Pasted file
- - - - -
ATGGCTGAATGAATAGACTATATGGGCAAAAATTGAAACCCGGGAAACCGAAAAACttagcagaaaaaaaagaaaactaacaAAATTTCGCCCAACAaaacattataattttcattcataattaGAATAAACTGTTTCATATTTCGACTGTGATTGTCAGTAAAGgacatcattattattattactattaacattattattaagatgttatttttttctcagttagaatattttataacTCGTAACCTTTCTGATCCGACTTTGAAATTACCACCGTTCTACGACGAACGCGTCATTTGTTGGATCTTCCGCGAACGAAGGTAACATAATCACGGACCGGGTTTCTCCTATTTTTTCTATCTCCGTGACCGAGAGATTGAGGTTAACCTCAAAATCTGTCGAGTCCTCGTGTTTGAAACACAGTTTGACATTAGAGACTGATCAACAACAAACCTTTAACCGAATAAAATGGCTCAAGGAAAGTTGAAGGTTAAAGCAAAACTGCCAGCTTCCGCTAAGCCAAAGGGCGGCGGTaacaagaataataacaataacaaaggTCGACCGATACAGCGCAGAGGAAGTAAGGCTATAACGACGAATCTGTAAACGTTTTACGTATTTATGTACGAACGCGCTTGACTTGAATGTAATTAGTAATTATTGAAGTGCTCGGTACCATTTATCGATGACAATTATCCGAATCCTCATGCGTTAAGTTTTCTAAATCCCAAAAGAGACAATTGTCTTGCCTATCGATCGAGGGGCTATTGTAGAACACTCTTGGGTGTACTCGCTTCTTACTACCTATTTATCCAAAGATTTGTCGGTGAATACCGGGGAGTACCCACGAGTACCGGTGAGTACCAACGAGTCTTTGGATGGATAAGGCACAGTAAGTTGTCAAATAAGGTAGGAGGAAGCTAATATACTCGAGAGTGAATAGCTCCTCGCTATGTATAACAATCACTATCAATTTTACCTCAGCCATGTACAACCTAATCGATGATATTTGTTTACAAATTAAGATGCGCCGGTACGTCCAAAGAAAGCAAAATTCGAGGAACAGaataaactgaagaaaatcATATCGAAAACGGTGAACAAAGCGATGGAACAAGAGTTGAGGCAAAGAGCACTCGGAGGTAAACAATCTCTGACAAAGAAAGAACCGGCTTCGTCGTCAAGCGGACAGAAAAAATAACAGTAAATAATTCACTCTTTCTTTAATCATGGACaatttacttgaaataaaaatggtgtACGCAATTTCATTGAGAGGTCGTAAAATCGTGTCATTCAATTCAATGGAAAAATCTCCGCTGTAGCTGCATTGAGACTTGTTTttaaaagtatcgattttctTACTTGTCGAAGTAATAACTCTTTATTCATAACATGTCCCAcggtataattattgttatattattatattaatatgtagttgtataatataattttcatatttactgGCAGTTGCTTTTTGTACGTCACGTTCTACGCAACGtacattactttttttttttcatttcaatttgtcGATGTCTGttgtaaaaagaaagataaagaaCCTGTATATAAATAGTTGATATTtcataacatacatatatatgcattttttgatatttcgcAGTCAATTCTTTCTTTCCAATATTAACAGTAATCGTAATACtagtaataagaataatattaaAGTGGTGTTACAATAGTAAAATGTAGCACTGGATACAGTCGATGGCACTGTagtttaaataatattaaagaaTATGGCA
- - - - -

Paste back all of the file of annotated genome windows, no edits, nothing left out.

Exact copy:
ATGGCTGAATGAATAGACTATATGGGCAAAAATTGAAACCCGGGAAACCGAAAAACttagcagaaaaaaaagaaaactaacaAAATTTCGCCCAACAaaacattataattttcattcataattaGAATAAACTGTTTCATATTTCGACTGTGATTGTCAGTAAAGgacatcattattattattactattaacattattattaagatgttatttttttctcagttagaatattttataacTCGTAACCTTTCTGATCCGACTTTGAAATTACCACCGTTCTACGACGAACGCGTCATTTGTTGGATCTTCCGCGAACGAAGGTAACATAATCACGGACCGGGTTTCTCCTATTTTTTCTATCTCCGTGACCGAGAGATTGAGGTTAACCTCAAAATCTGTCGAGTCCTCGTGTTTGAAACACAGTTTGACATTAGAGACTGATCAACAACAAACCTTTAACCGAATAAAATGGCTCAAGGAAAGTTGAAGGTTAAAGCAAAACTGCCAGCTTCCGCTAAGCCAAAGGGCGGCGGTaacaagaataataacaataacaaaggTCGACCGATACAGCGCAGAGGAAGTAAGGCTATAACGACGAATCTGTAAACGTTTTACGTATTTATGTACGAACGCGCTTGACTTGAATGTAATTAGTAATTATTGAAGTGCTCGGTACCATTTATCGATGACAATTATCCGAATCCTCATGCGTTAAGTTTTCTAAATCCCAAAAGAGACAATTGTCTTGCCTATCGATCGAGGGGCTATTGTAGAACACTCTTGGGTGTACTCGCTTCTTACTACCTATTTATCCAAAGATTTGTCGGTGAATACCGGGGAGTACCCACGAGTACCGGTGAGTACCAACGAGTCTTTGGATGGATAAGGCACAGTAAGTTGTCAAATAAGGTAGGAGGAAGCTAATATACTCGAGAGTGAATAGCTCCTCGCTATGTATAACAATCACTATCAATTTTACCTCAGCCATGTACAACCTAATCGATGATATTTGTTTACAAATTAAGATGCGCCGGTACGTCCAAAGAAAGCAAAATTCGAGGAACAGaataaactgaagaaaatcATATCGAAAACGGTGAACAAAGCGATGGAACAAGAGTTGAGGCAAAGAGCACTCGGAGGTAAACAATCTCTGACAAAGAAAGAACCGGCTTCGTCGTCAAGCGGACAGAAAAAATAACAGTAAATAATTCACTCTTTCTTTAATCATGGACaatttacttgaaataaaaatggtgtACGCAATTTCATTGAGAGGTCGTAAAATCGTGTCATTCAATTCAATGGAAAAATCTCCGCTGTAGCTGCATTGAGACTTGTTTttaaaagtatcgattttctTACTTGTCGAAGTAATAACTCTTTATTCATAACATGTCCCAcggtataattattgttatattattatattaatatgtagttgtataatataattttcatatttactgGCAGTTGCTTTTTGTACGTCACGTTCTACGCAACGtacattactttttttttttcatttcaatttgtcGATGTCTGttgtaaaaagaaagataaagaaCCTGTATATAAATAGTTGATATTtcataacatacatatatatgcattttttgatatttcgcAGTCAATTCTTTCTTTCCAATATTAACAGTAATCGTAATACtagtaataagaataatattaaAGTGGTGTTACAATAGTAAAATGTAGCACTGGATACAGTCGATGGCACTGTagtttaaataatattaaagaaTATGGCA